I, Too” by Langston Hughes. “Tomorrow, / I’ll be at the table / When company comes. / Nobody’ll dare / Say to me, / ‘Eat in the kitchen,’ / Then.”

May You Always be the Darling of Fortune” by Jane Miller. “March 10th and the snow flees like eloping brides / into rain. The imperceptible change begins / out of an old rage and glistens, chaste, with its new / craving, spring.”

St. Patrick’s Day” by Derek Mahon. “Not even the love of friends can quite appease / the vertigo, sore ears and inner voices; / deep-draughted rain clouds, a rock lost in space, / yahoos triumphant in the marketplace, / the isle is full of intolerable noises.”

Don’t Bother the Earth Spirit” by Joy Harjo. “Don’t bother the earth spirit who lives here. She is working on a story. It is the oldest story in the world and it is delicate, changing. If she sees you watching she will invite you in for coffee, give you warm bread, and you will be obligated to stay and listen. But this is no ordinary story.”

In a Word, a World” by C. D. Wright. “I love the particular lexicons of particular occupations. The substrate of those activities. The nomenclatures within nomenclatures.”

Walking on Tiptoe” by Ted Kooser. “Long ago we quit lifting our heels / like the others—horse, dog, and tiger— / though we thrill to their speed / as they flee.”

The Late Wisconsin Spring” by John Koethe. “The sky shakes itself out. And the invisible birds / Winter put away somewhere return, the air relaxes, / People start to circulate again in twos and threes.”

Voyage” by Carmen Tafolla. “I was the fourth ship. / Behind Niña, Pinta, Santa María, / Lost at sea while watching a seagull, / Following the wind and sunset skies, / While the others set their charts.”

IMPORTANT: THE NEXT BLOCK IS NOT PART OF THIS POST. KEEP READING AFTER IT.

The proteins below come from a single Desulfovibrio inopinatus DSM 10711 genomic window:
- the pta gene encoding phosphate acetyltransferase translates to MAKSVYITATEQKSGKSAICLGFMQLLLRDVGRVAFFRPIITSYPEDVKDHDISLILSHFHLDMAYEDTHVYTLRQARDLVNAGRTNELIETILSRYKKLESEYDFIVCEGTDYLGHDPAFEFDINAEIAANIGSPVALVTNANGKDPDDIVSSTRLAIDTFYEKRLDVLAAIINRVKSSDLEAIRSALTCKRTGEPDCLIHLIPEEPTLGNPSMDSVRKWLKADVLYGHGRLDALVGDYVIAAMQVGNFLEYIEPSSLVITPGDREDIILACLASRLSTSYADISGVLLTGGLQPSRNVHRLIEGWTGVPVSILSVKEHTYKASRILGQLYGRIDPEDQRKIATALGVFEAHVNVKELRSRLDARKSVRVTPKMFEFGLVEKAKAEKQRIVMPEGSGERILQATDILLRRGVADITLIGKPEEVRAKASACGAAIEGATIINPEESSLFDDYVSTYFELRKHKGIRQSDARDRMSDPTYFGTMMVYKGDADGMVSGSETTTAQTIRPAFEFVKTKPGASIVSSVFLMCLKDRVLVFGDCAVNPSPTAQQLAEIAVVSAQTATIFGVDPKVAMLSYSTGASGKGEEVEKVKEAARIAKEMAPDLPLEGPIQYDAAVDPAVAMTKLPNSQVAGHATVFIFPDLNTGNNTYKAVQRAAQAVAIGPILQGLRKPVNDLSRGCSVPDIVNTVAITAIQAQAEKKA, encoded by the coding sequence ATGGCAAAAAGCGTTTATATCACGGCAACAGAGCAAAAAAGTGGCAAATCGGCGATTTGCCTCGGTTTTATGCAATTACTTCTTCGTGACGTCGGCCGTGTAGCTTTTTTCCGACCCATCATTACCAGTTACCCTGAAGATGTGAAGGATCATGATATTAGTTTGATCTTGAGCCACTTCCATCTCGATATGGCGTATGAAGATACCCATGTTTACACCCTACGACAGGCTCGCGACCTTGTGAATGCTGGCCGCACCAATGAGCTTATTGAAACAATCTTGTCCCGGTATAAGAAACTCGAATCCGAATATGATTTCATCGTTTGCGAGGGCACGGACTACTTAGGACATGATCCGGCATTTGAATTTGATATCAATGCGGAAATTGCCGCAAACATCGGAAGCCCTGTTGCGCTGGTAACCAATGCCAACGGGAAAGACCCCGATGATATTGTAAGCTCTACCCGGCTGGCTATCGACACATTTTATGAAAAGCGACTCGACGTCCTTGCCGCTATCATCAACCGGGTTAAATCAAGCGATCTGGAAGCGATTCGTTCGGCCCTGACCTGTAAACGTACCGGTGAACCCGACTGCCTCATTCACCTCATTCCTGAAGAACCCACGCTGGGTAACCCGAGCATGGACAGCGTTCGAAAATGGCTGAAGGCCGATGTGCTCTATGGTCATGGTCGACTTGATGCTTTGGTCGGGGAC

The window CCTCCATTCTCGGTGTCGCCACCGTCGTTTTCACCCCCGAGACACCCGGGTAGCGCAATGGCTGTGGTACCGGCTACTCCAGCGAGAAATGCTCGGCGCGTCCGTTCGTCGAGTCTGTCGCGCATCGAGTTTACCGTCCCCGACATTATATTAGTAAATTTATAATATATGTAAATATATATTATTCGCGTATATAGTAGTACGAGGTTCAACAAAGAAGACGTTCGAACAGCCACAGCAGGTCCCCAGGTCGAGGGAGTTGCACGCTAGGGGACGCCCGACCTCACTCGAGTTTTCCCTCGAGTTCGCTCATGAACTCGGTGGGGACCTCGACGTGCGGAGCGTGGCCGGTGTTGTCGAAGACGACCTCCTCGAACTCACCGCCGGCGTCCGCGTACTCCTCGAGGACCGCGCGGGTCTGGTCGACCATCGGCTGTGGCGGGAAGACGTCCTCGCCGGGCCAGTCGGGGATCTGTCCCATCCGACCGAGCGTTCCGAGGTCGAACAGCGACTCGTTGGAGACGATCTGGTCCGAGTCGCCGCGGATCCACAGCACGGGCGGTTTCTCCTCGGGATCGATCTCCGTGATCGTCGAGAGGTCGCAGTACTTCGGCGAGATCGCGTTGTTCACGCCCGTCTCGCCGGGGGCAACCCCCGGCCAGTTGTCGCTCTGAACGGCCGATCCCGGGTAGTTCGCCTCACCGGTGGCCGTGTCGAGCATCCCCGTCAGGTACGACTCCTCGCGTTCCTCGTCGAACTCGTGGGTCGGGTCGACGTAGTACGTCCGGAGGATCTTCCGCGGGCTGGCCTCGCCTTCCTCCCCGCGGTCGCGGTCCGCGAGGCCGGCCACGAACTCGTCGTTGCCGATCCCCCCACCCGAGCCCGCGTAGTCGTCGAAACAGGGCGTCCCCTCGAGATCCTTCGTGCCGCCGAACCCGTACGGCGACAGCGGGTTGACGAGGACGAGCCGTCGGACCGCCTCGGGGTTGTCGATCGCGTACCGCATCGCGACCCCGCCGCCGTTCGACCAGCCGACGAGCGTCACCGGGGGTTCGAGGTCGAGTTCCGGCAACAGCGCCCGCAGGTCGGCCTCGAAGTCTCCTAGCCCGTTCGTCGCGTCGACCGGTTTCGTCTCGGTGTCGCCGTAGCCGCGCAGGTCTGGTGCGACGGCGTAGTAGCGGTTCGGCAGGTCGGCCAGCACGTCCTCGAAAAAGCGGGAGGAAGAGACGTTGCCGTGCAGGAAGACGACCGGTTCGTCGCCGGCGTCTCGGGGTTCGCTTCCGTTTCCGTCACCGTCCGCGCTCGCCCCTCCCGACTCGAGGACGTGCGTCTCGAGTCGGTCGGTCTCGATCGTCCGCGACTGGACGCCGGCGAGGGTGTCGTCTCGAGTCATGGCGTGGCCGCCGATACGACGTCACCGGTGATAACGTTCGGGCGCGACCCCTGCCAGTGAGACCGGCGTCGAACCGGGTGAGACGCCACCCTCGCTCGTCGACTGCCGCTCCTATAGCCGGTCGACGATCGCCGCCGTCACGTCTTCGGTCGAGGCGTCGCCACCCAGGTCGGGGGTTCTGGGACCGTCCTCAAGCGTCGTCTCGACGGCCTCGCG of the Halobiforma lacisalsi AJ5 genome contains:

Prayer” by Francisco X. Alarcon. “a god / who spits / blood from / tuberculosis and / doesn’t even have / enough for bus fare.”

More Than Enough” by Marge Piercy. “Season of / joy for the bee. The green will never / again be so green, so purely and lushly / new, grass lifting its wheaty seedheads / into the wind.”

How to behave after leaving a job

The news and digital industries could use more of this respect. But probably more industries as well. You don’t kick your colleagues’ reality to spite management. From Dusty Baker, whom I miss:

Is it vindicating to see the team struggle?

My dad used to always tell me, “If you feel vindication, then you’re feeling it against the same guys you were in the foxhole with.” You’re not pulling for the front office. But it’s hard to pull against them without pulling against the players. You try to be neutral in the situation and not give a s—, but you do.

Parmigiano… gelato

Just a quick note.

Parmigiano “gelato” exists. What a world!

I don’t know how I ran across this article about such a savory spread (and others), but here we are, so much better for the knowledge. Says the recipe, “Good-quality Parmigiano-Reggiano gives it a nutty, satisfyingly salty flavor that makes it a conversation starter at any gathering.” And who could disagree? I personally plan to mention Parmigiano ‘Gelato’ to everyone I meet.

Parmigiano ‘Gelato.’ A little party trick for you: Warm a cup of heavy cream in a saucepan, stir in some freshly grated Parmigiano-Reggiano and nutmeg, then transfer that mixture to a bowl and refrigerate until it magically firms up (it’ll take a few hours, but you could also let it sit overnight). Once it’s scooped and spread over toast, the consistency is similar to — you guessed it — gelato! Drizzle it with thick balsamic vinegar (or another sticky, tart thing like pomegranate molasses).

Missing certain sandwiches

The Daily writes and has a video about Al’s Deli, the most wonderful sandwich shop in all of Chicagoland. Once just around the corner, the closest I get to Al’s deliciousness these days is following the deli on Facebook. But it’s still easy to taste the bread and cheese and meat and miss the capital-e Experience.

And the cookies. Can’t forget the cookies.

I ran into a good long-read this winter: “Everything I know about life I learned at Al’s Deli.” Mentioned early in the piece is this deal, which any Al’s customer can testify is great one: “The job paid minimum wage, no tips, but I was promised a sandwich at the start of my shift and a sandwich to take home after work.”